It is by now widely agreed that a theory of territorial rights must be able to explain attachment or particularity: what can link a particular group to a particular place with the kind of normative force necessary to forbid encroachment or colonization?1 Attachment is one of the pillars on which any successful theory of territory will have to stand. But the notion of attachment is not yet well understood, and such agreement as does exist relies on unexamined assumptions. One such (...)
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  41.  67
    Uwe Steinhoff, A Critique of David Miller's Like Minded Group and Cooperative Practice Models of Collective Responsibility.
    Many authors writing about global justice seem to take national responsibility more or less for granted. Most of them, however, offer very little argument for their position. One of the few exceptions is David Miller. He offers two models of collective responsibility: the like-minded group model and the cooperative practice model. While some authors have criticized whether these two models are applicable to nations, as Miller intends, my criticism is more radical: I argue that these two models fail as accounts (...)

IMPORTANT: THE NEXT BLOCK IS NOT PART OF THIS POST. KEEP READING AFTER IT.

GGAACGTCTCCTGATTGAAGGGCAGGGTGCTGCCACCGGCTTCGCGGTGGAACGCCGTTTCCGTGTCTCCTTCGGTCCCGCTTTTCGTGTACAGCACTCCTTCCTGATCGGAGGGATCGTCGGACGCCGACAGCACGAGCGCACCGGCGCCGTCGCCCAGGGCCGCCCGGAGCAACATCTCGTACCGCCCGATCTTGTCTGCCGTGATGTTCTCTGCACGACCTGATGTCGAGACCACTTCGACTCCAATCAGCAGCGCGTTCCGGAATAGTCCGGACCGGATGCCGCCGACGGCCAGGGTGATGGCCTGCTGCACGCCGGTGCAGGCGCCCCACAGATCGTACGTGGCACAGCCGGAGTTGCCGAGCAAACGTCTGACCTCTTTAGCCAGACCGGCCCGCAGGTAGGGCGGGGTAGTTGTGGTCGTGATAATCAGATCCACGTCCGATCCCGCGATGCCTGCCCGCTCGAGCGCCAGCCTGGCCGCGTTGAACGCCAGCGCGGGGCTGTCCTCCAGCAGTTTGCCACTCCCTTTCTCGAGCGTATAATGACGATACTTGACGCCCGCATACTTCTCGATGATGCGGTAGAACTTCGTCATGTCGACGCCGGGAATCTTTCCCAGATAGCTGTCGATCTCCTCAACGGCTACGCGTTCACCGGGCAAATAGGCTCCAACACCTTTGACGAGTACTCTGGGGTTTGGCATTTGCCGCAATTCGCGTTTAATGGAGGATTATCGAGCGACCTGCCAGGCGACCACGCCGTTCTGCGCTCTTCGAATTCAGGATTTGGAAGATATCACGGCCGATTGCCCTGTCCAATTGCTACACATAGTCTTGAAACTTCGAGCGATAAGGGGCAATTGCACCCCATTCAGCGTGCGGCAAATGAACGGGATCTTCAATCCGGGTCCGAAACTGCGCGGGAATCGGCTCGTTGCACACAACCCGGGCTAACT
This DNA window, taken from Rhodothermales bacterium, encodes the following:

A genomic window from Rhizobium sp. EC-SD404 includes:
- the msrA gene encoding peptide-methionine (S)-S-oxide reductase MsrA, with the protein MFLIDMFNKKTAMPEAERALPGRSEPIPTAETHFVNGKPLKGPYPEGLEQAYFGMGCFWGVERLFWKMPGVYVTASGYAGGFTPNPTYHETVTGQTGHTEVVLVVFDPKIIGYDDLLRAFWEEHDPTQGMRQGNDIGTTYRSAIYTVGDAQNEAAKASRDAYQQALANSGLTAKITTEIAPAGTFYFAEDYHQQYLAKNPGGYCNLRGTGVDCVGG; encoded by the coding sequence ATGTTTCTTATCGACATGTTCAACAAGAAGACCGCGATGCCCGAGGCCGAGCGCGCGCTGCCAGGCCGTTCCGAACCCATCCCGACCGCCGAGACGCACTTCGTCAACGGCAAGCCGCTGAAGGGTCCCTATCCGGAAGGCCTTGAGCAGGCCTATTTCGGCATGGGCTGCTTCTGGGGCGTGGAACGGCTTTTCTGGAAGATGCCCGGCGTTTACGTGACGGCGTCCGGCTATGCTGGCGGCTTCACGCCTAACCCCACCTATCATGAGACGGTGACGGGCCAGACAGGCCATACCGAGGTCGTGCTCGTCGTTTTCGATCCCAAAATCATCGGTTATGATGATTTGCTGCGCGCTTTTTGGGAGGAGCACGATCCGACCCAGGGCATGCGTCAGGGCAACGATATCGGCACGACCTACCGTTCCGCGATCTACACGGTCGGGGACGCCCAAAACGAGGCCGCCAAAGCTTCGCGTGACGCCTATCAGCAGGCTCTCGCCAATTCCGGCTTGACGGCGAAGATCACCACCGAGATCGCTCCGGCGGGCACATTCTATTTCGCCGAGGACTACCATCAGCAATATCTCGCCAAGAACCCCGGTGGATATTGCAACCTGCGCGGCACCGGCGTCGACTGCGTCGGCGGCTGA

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  42.  39
    Kieran Oberman (2013). Beyond Sectarianism? On David Miller's Theory of Human Rights. Res Publica 19 (3):275-283.
    In his most recent book, National Responsibility and Global Justice, David Miller presents an account of human rights grounded on the idea of basic human needs. Miller argues that his account can overcome what he regards as a central problem for human rights theory: the need to provide a ‘non-sectarian’ justification for human rights, one that does not rely on reasons that people from non-liberal societies should find objectionable. The list of human rights that Miller’s account generates is, however, minimal (...)
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  43.  49
    Kasper Lippert-Rasmussen (2009). Responsible Nations: Miller on National Responsibility. Ethics and Global Politics 2 (2):109-130.
    In National Responsibility and Global Justice, David Miller defends the view that a member of a nation can be collectively responsible for an outcome despite the fact that: (i) she did not control it; (ii) she actively opposed those of her nation’s policies that produced the outcome; and (iii) actively opposing the relevant policy was costly for her. I argue that Miller’s arguments in favor of this strong externalist view about responsibility and control are insufficient. Specifically, I show that Miller’s (...)